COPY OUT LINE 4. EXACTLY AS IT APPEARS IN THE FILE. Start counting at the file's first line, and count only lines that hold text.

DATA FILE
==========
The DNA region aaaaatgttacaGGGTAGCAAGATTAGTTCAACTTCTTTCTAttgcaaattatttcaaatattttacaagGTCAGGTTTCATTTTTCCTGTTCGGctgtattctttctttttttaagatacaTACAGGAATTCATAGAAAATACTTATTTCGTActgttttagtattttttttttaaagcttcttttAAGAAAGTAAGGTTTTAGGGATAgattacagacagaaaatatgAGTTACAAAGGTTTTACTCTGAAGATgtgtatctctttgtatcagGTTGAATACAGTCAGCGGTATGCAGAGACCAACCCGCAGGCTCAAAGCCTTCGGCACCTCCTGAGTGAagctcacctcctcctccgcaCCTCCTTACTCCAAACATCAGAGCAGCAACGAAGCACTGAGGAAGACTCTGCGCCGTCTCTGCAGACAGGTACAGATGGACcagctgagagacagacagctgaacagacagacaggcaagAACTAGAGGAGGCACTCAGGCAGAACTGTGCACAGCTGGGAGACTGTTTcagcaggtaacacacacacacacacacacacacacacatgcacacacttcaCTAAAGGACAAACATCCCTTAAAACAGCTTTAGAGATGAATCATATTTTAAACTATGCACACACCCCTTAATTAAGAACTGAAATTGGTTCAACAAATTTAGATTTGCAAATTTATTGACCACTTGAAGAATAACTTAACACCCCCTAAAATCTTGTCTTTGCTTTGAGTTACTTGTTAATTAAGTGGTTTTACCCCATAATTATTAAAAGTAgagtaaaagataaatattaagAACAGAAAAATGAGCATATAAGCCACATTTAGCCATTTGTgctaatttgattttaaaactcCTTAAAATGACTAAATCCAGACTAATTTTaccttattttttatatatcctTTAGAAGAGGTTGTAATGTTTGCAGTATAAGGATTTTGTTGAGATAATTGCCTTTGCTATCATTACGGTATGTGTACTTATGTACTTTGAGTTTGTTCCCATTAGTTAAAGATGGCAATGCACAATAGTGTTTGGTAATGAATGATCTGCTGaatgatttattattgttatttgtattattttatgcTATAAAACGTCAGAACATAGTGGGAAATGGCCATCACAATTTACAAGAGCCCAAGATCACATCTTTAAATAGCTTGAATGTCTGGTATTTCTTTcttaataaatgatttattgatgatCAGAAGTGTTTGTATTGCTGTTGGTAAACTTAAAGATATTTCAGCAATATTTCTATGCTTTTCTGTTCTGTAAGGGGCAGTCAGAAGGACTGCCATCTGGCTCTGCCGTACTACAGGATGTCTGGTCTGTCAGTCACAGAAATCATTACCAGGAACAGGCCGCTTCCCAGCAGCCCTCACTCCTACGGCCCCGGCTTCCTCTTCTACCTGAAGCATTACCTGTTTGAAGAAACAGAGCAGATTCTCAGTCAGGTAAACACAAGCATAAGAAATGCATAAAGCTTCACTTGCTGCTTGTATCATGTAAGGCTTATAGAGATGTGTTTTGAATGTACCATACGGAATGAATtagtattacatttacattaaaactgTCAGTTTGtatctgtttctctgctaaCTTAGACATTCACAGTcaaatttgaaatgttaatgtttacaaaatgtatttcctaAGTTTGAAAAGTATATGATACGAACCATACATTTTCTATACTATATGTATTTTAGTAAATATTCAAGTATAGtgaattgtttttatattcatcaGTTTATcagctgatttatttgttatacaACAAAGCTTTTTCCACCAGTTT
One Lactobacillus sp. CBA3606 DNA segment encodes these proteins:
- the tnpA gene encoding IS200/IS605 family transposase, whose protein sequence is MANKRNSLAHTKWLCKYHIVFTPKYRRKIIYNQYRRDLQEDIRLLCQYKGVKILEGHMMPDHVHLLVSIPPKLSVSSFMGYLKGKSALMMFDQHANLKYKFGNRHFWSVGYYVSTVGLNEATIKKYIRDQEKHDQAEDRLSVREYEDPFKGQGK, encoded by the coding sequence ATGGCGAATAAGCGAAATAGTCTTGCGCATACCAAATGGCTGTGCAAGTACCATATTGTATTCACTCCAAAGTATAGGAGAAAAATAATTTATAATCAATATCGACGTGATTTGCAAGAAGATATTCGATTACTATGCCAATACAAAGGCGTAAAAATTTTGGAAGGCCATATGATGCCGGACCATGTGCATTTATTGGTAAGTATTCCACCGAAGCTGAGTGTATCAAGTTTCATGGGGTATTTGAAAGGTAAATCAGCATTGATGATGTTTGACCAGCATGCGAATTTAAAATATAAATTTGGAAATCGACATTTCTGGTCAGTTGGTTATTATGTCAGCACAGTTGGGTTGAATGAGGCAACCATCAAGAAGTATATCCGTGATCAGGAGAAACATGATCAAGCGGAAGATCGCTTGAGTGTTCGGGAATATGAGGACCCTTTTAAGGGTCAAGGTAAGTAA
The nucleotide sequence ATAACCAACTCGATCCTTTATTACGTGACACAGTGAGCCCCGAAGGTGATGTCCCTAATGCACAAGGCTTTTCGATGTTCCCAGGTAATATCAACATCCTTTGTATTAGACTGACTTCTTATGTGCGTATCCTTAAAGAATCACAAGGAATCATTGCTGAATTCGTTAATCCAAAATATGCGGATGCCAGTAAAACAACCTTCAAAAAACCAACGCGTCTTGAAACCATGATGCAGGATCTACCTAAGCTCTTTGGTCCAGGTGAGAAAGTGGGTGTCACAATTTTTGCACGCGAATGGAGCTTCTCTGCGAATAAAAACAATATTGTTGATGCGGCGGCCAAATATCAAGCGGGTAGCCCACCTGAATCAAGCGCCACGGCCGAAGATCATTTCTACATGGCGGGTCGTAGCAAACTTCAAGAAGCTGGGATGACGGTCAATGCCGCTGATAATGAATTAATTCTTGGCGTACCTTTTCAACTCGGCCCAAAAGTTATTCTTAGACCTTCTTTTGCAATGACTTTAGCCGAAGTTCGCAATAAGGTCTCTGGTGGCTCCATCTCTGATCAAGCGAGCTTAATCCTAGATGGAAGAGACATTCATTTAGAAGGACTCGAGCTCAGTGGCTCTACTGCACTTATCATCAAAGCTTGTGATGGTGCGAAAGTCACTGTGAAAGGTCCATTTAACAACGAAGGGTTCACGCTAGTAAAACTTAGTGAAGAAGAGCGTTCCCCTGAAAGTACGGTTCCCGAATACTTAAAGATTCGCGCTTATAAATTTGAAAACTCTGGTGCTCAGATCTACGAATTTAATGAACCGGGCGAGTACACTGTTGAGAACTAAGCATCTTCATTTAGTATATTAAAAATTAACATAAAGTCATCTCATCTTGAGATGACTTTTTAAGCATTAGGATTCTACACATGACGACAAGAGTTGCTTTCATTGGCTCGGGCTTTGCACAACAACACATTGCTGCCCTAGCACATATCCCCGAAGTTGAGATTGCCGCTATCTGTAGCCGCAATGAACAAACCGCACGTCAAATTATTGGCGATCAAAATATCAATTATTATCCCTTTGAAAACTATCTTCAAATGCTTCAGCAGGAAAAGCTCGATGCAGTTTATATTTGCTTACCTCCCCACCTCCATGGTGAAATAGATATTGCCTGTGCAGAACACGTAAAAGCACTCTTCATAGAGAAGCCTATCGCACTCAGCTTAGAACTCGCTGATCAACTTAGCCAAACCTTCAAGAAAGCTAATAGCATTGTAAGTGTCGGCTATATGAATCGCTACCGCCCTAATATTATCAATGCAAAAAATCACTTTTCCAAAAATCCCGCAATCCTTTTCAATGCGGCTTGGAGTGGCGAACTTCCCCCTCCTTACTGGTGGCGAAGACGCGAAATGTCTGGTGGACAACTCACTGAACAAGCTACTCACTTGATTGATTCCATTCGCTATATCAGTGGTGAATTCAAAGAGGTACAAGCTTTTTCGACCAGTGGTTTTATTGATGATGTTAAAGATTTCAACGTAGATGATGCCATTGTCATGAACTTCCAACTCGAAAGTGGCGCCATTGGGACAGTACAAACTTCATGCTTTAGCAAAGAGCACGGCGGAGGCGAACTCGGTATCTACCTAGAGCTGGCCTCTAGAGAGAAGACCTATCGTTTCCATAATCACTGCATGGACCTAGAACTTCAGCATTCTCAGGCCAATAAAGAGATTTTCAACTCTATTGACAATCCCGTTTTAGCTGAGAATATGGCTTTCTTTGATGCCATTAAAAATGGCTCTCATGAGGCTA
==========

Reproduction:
The nucleotide sequence ATAACCAACTCGATCCTTTATTACGTGACACAGTGAGCCCCGAAGGTGATGTCCCTAATGCACAAGGCTTTTCGATGTTCCCAGGTAATATCAACATCCTTTGTATTAGACTGACTTCTTATGTGCGTATCCTTAAAGAATCACAAGGAATCATTGCTGAATTCGTTAATCCAAAATATGCGGATGCCAGTAAAACAACCTTCAAAAAACCAACGCGTCTTGAAACCATGATGCAGGATCTACCTAAGCTCTTTGGTCCAGGTGAGAAAGTGGGTGTCACAATTTTTGCACGCGAATGGAGCTTCTCTGCGAATAAAAACAATATTGTTGATGCGGCGGCCAAATATCAAGCGGGTAGCCCACCTGAATCAAGCGCCACGGCCGAAGATCATTTCTACATGGCGGGTCGTAGCAAACTTCAAGAAGCTGGGATGACGGTCAATGCCGCTGATAATGAATTAATTCTTGGCGTACCTTTTCAACTCGGCCCAAAAGTTATTCTTAGACCTTCTTTTGCAATGACTTTAGCCGAAGTTCGCAATAAGGTCTCTGGTGGCTCCATCTCTGATCAAGCGAGCTTAATCCTAGATGGAAGAGACATTCATTTAGAAGGACTCGAGCTCAGTGGCTCTACTGCACTTATCATCAAAGCTTGTGATGGTGCGAAAGTCACTGTGAAAGGTCCATTTAACAACGAAGGGTTCACGCTAGTAAAACTTAGTGAAGAAGAGCGTTCCCCTGAAAGTACGGTTCCCGAATACTTAAAGATTCGCGCTTATAAATTTGAAAACTCTGGTGCTCAGATCTACGAATTTAATGAACCGGGCGAGTACACTGTTGAGAACTAAGCATCTTCATTTAGTATATTAAAAATTAACATAAAGTCATCTCATCTTGAGATGACTTTTTAAGCATTAGGATTCTACACATGACGACAAGAGTTGCTTTCATTGGCTCGGGCTTTGCACAACAACACATTGCTGCCCTAGCACATATCCCCGAAGTTGAGATTGCCGCTATCTGTAGCCGCAATGAACAAACCGCACGTCAAATTATTGGCGATCAAAATATCAATTATTATCCCTTTGAAAACTATCTTCAAATGCTTCAGCAGGAAAAGCTCGATGCAGTTTATATTTGCTTACCTCCCCACCTCCATGGTGAAATAGATATTGCCTGTGCAGAACACGTAAAAGCACTCTTCATAGAGAAGCCTATCGCACTCAGCTTAGAACTCGCTGATCAACTTAGCCAAACCTTCAAGAAAGCTAATAGCATTGTAAGTGTCGGCTATATGAATCGCTACCGCCCTAATATTATCAATGCAAAAAATCACTTTTCCAAAAATCCCGCAATCCTTTTCAATGCGGCTTGGAGTGGCGAACTTCCCCCTCCTTACTGGTGGCGAAGACGCGAAATGTCTGGTGGACAACTCACTGAACAAGCTACTCACTTGATTGATTCCATTCGCTATATCAGTGGTGAATTCAAAGAGGTACAAGCTTTTTCGACCAGTGGTTTTATTGATGATGTTAAAGATTTCAACGTAGATGATGCCATTGTCATGAACTTCCAACTCGAAAGTGGCGCCATTGGGACAGTACAAACTTCATGCTTTAGCAAAGAGCACGGCGGAGGCGAACTCGGTATCTACCTAGAGCTGGCCTCTAGAGAGAAGACCTATCGTTTCCATAATCACTGCATGGACCTAGAACTTCAGCATTCTCAGGCCAATAAAGAGATTTTCAACTCTATTGACAATCCCGTTTTAGCTGAGAATATGGCTTTCTTTGATGCCATTAAAAATGGCTCTCATGAGGCTA